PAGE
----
Glen sent me some seed to Ajícito, a local sweet pepper, from his neighborhood in Panama. I set about to germinate it in a damp paper towel on the April 4. Yesterday (April 8) I saw that most of it was germinating, so I planted it in a tray with seed starting medium. I'll keep you posted on how it does. Just thought I'd start a thread on this one and document it this growing season. Glen, by all means, chime in and tell us whatever you deem would be helpful, about this pepper. I recall that you said it doesn't have a very large plant.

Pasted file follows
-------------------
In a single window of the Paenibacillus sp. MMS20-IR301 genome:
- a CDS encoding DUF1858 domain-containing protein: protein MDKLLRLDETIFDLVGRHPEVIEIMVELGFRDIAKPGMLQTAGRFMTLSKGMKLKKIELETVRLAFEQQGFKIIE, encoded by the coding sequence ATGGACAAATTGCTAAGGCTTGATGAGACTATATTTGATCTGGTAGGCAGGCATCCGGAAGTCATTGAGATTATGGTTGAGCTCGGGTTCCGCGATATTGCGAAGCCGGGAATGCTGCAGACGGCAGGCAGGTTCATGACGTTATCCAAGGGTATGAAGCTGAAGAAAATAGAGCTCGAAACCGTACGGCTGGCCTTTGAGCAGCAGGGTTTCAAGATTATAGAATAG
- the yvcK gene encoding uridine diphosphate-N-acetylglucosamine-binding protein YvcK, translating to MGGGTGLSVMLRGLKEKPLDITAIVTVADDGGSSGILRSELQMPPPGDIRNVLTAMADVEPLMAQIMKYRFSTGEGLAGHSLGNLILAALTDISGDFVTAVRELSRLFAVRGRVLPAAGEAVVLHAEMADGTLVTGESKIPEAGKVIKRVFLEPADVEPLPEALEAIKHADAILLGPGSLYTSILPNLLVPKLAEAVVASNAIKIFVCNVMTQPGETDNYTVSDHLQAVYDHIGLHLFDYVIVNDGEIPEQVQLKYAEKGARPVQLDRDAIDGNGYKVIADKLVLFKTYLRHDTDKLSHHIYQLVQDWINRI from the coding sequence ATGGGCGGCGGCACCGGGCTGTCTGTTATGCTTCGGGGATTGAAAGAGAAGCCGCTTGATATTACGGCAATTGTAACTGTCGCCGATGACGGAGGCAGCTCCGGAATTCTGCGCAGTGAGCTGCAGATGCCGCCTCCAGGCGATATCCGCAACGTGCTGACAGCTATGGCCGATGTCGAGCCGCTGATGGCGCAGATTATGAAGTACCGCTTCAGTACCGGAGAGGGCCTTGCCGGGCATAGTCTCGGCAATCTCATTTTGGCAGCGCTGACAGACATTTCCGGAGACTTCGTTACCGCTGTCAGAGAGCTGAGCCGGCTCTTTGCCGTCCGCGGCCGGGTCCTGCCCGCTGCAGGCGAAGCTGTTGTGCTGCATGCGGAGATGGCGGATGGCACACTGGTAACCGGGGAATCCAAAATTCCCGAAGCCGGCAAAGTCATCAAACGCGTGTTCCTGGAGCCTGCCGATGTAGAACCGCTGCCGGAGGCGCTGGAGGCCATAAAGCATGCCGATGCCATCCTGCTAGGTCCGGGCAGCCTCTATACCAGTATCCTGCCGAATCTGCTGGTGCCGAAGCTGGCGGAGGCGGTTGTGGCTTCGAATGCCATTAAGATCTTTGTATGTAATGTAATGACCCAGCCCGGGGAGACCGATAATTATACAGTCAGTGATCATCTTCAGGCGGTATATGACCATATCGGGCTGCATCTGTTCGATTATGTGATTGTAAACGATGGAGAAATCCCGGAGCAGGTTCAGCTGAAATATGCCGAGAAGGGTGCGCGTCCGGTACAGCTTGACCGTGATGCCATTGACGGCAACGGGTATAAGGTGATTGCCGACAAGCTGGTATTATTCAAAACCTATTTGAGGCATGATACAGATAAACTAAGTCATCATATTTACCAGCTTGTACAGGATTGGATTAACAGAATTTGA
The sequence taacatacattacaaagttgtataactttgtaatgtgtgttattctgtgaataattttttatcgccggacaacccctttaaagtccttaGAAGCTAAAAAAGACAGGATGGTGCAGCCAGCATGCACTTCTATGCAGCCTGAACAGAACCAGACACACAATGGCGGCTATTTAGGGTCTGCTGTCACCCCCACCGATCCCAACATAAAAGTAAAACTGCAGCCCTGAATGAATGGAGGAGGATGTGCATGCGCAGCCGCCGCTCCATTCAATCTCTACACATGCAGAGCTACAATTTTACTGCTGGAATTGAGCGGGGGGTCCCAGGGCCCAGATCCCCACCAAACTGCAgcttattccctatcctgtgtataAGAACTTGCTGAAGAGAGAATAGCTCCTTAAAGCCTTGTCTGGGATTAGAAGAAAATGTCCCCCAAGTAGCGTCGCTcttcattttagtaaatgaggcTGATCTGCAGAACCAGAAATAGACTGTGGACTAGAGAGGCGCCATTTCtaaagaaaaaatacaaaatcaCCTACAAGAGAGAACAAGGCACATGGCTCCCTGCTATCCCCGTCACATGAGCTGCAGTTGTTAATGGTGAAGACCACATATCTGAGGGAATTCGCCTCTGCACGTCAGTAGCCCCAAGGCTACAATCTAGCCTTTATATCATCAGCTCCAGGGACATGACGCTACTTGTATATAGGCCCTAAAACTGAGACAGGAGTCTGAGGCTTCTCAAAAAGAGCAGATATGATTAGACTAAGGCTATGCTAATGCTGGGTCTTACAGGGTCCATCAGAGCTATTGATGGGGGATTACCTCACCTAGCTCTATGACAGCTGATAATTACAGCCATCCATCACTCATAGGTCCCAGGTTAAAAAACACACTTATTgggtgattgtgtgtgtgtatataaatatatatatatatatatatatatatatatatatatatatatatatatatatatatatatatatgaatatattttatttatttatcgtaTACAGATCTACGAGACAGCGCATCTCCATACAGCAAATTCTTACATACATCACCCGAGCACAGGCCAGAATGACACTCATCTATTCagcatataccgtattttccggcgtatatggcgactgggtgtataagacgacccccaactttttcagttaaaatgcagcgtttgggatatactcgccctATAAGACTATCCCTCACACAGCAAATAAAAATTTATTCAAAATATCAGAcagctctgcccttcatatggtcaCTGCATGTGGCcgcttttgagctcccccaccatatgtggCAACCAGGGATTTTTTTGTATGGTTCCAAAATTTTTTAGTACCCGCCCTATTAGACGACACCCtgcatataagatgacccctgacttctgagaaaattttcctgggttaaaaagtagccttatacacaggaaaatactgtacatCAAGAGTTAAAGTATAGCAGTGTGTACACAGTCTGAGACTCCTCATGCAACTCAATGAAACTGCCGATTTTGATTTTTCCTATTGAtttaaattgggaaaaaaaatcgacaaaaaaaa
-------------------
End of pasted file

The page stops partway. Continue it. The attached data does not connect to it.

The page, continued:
George, that is excellent that you are trialing this ahi. This is a rare pepper. I found this pepper in the supermarket in Chitre Panama last year. I have actually seen it twice. When I saw it it was sold wrapped in those little foam tray's with plastic wrap. There was only 2 or 3 on each tray. Peppers were large, about the size of golf balls. That is good sized for this type of ahi. I bought about 10 trays of these peppers. They were ripe and orange in color. They look like mini-pumpkins. They were full of beautiful seed. I saved every seed. Ahicito means little ahi. I didn't know it at the time but this pepper is a dwarf. Plants only get about 15 inches tall, maybe a little taller. This is a capsaicum Chinense variety. You can grow them either in small pots(10 inch wide is ideal) or grow them in raised beds. You don't have to give these guys too much space. Plants are sturdy and do not need support. Beautiful green plants. You could plant these peppers 12 to 15 inches apart and even have double rows if you want with about 15 inches between the rows. Peppers can get nice sized if you have good soil. Peppers sort of remind me of habenero's except they are thick walled with that nice chili smell and flavor(zero heat). Try chopping this pepper up and making pepper steak out of this pepper!!! You will like it.